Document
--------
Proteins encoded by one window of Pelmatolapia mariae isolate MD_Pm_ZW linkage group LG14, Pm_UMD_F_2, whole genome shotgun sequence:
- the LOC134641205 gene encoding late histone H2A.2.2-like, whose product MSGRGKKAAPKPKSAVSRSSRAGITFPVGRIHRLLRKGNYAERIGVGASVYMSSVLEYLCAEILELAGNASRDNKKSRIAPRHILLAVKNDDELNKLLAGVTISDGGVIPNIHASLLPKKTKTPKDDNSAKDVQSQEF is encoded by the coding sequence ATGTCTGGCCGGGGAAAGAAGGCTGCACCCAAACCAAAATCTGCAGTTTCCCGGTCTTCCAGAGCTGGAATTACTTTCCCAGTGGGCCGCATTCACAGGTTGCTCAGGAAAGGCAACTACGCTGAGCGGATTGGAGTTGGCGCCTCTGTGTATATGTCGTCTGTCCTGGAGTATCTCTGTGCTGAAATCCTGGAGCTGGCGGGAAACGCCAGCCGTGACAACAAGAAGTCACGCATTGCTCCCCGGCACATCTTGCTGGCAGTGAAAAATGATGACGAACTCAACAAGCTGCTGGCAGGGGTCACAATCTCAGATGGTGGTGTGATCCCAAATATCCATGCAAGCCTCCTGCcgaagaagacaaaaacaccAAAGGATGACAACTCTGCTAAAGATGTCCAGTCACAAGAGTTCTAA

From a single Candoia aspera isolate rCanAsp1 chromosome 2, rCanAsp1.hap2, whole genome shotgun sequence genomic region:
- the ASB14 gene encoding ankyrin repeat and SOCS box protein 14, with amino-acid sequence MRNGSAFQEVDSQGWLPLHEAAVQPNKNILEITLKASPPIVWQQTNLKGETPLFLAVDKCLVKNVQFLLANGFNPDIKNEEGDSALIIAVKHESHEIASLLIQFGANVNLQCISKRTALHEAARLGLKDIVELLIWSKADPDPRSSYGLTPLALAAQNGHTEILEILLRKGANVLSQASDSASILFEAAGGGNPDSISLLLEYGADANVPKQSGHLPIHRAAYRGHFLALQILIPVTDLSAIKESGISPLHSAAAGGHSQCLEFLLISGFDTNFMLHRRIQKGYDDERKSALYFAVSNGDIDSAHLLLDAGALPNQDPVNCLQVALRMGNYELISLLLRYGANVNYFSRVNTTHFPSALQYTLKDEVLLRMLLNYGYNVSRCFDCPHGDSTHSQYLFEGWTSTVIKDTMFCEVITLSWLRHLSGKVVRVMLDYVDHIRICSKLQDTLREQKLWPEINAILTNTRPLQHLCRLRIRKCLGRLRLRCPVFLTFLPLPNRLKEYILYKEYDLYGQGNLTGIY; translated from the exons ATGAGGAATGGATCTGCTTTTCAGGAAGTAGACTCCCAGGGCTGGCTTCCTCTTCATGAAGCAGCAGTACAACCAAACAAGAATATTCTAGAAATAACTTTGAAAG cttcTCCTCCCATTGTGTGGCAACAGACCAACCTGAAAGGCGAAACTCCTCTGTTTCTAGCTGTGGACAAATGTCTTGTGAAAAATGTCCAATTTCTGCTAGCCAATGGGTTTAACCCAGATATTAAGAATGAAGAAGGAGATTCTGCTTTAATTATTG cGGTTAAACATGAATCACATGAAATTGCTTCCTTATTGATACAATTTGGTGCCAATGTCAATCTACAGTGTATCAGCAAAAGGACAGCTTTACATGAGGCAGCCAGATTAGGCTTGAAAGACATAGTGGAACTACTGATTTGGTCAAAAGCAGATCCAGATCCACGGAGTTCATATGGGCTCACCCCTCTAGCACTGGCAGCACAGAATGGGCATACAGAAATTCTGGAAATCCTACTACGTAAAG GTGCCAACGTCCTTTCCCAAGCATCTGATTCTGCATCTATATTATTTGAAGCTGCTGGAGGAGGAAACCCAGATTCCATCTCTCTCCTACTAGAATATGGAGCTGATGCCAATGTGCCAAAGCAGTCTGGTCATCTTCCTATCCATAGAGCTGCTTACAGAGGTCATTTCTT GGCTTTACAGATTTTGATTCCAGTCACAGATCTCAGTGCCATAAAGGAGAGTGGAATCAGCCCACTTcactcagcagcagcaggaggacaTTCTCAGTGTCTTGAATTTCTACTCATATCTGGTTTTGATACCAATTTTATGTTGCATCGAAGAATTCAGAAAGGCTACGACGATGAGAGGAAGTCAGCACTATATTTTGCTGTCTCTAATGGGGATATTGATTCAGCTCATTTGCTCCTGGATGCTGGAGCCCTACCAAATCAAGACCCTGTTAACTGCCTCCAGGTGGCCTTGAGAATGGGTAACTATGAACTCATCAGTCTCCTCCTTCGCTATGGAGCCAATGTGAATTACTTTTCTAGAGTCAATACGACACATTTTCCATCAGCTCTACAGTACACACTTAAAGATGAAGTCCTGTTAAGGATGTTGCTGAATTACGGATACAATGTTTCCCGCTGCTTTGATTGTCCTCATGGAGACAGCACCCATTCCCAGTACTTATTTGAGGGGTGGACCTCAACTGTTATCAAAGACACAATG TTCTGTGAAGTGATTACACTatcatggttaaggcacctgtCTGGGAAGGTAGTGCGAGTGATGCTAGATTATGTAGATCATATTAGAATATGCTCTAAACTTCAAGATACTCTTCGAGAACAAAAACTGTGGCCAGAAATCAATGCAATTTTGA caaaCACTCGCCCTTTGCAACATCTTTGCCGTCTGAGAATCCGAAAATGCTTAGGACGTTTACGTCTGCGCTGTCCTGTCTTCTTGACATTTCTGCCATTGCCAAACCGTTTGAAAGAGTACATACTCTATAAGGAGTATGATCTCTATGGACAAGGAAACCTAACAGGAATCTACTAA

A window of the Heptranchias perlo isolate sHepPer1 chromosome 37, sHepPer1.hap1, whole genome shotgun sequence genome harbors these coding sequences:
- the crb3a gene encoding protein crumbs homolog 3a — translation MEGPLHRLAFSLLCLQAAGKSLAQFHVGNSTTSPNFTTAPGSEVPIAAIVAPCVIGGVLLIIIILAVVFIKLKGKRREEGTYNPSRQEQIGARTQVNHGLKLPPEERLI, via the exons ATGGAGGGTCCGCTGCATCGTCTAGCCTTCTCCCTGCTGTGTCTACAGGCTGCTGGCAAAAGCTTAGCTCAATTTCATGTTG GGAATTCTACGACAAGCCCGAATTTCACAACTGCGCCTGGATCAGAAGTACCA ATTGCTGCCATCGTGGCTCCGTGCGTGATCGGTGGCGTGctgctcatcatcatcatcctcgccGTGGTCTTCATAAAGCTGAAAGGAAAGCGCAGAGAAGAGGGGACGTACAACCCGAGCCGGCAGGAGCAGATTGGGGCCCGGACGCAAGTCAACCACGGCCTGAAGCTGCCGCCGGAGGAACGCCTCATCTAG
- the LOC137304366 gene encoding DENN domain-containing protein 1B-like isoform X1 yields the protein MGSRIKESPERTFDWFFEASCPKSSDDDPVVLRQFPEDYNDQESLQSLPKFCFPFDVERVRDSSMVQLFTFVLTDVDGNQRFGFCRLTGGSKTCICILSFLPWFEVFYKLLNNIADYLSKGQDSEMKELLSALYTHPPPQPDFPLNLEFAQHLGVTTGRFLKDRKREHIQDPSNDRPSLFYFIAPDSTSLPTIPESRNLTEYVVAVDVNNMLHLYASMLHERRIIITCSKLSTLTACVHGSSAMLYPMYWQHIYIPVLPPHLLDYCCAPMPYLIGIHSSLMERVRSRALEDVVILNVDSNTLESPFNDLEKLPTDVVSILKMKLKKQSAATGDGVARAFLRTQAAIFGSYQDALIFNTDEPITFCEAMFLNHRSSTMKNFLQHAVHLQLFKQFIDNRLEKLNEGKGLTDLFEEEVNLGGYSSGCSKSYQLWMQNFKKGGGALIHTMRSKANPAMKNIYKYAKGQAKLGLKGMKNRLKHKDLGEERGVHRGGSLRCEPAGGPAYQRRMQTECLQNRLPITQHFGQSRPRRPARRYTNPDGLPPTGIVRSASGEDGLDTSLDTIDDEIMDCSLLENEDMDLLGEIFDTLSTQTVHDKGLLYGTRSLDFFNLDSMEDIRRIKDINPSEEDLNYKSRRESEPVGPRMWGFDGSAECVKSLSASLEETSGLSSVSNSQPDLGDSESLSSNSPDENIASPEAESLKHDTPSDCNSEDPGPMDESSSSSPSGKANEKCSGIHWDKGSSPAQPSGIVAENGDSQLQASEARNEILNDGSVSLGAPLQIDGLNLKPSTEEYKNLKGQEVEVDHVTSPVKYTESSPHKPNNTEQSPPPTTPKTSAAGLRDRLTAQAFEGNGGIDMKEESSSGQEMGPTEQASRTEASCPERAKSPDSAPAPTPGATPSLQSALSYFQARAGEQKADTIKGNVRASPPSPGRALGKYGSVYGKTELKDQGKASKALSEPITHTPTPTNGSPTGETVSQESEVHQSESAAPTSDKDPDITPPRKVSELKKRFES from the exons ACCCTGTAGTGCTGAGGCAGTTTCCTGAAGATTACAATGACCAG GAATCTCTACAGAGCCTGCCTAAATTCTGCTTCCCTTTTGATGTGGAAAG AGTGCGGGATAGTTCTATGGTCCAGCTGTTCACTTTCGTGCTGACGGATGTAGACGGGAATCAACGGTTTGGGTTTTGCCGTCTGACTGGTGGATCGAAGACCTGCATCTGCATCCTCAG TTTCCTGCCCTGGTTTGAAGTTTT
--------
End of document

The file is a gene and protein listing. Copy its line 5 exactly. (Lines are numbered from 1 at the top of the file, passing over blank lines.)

A window of the Heptranchias perlo isolate sHepPer1 chromosome 37, sHepPer1.hap1, whole genome shotgun sequence genome harbors these coding sequences: